By Blerina Kotori
Thinking about giving a BlackBerry or an iPhone to your employees? Think again. As the lines between business hours and private lives become blurred by always-there-technology, employers are facing new challenges in administering wage and hour laws for hourly employees. A recent decision from Chicago sheds light on this new style of "timesheets," indicating that courts will not easily dismiss claims by employees for unpaid overtime for checking work emails outside of working hours.
The Chicago case, Allen v. City of Chicago, 2011 WL 941383 (N.D.Ill. March 15, 2011), resulted from a police sergeant, Jeffrey Allen, who sued the City of Chicago for violations of the Federal Labor Standards Act, 29 U.S.C. §201, et seq ("FLSA"). Allen claimed that the City did not pay him overtime for the time he spent checking his email while off-duty. The City had issued "personal data assistants" ("PDAs") or other electronic devices to employees. According to Allen, while off duty, he received numerous telephone calls, emails, voice mails, and text messages on his PDA and was expected to respond. The City moved to dismiss Allen's complaint based partially on the theory that any time Allen spent on his PDA off-duty was de miminis and did not require compensation under the FLSA. The court denied the City's motion to dismiss, holding that Allen had stated a claim for violations of the FLSA.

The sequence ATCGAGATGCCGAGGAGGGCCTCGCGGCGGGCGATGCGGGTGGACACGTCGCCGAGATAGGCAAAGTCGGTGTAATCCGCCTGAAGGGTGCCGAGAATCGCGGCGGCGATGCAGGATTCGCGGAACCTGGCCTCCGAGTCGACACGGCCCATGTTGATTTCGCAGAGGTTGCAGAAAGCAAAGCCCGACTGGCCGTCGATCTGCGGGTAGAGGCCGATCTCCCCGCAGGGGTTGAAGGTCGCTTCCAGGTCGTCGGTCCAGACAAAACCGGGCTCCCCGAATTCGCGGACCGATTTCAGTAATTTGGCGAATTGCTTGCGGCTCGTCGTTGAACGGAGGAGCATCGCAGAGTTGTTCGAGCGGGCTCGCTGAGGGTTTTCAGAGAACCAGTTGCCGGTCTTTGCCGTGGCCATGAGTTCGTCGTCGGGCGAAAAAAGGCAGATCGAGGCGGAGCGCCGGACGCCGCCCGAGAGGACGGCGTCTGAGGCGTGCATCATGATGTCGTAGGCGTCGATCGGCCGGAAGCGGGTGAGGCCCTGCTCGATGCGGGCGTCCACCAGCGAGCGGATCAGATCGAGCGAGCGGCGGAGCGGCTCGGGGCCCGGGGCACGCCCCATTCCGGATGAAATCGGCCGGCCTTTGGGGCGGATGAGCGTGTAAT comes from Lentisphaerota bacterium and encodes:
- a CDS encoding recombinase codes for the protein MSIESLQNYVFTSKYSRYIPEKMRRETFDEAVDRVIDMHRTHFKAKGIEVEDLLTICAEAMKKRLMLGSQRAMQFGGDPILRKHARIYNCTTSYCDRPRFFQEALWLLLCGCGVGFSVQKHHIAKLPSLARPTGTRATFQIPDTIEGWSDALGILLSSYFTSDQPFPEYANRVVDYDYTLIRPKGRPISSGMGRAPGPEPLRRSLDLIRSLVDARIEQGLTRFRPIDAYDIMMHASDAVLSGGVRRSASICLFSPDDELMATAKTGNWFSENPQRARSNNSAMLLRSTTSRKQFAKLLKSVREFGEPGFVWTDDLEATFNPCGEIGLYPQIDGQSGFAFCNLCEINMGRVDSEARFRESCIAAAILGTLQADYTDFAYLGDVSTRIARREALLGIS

Although the case is still in litigation, this initial ruling is significant for employers. Because it is one of the first cases dealing with this issue, the ruling will undoubtedly be cited by plaintiff's attorneys and may influence other courts facing the same issue for the first time. Moreover, the ruling confirms that employers may expose themselves to liability if they do not compensate hourly employees for time spent on the BlackBerry. This decision further emphasizes the importance of developing tight policies that deal with the employees' use of electronic devices.
What should you do to stay ahead of the curve? First, make sure you give BlackBerries only to those employees that really need them to do their jobs. These are ordinarily salaried employees. However, hourly employees may also end up with BlackBerries such as assistants or information technology support employees. Employers must decide if the advantages of having employees "on call" electronically outweigh the cost of monitoring work outside of the office and potential overtime pay for that work.
Second, you should require hourly employees to record the time that they spend using BlackBerries for work outside of regular office hours and pay them for what they record. When employees are responsible for recording their own work time, an employee's failure to record time spent on emails outside of work may be considered an admission that the BlackBerry use was personal rather than work related. Of course, because email is written evidence, an employer may not be able to avoid paying overtime even if the employee did not record the time. Indeed, if an employer is receiving emails from hourly employees after hours or over weekends, the employer will have a hard time denying that it was on notice of overtime work.
Third, you should develop an overtime policy that addresses the use of BlackBerries after hours. The policy should address all aspects of using electronic devices from personal email and record keeping to mandatory hours when the employee should turn the device off. You should make sure that the policy complies with state wage and hour laws as well as with state meal and rest periods laws (so that employees are not interrupting this time to do work).
For more information about this Labor & Employment update, please contact Blerina Kotori at firstname.lastname@example.org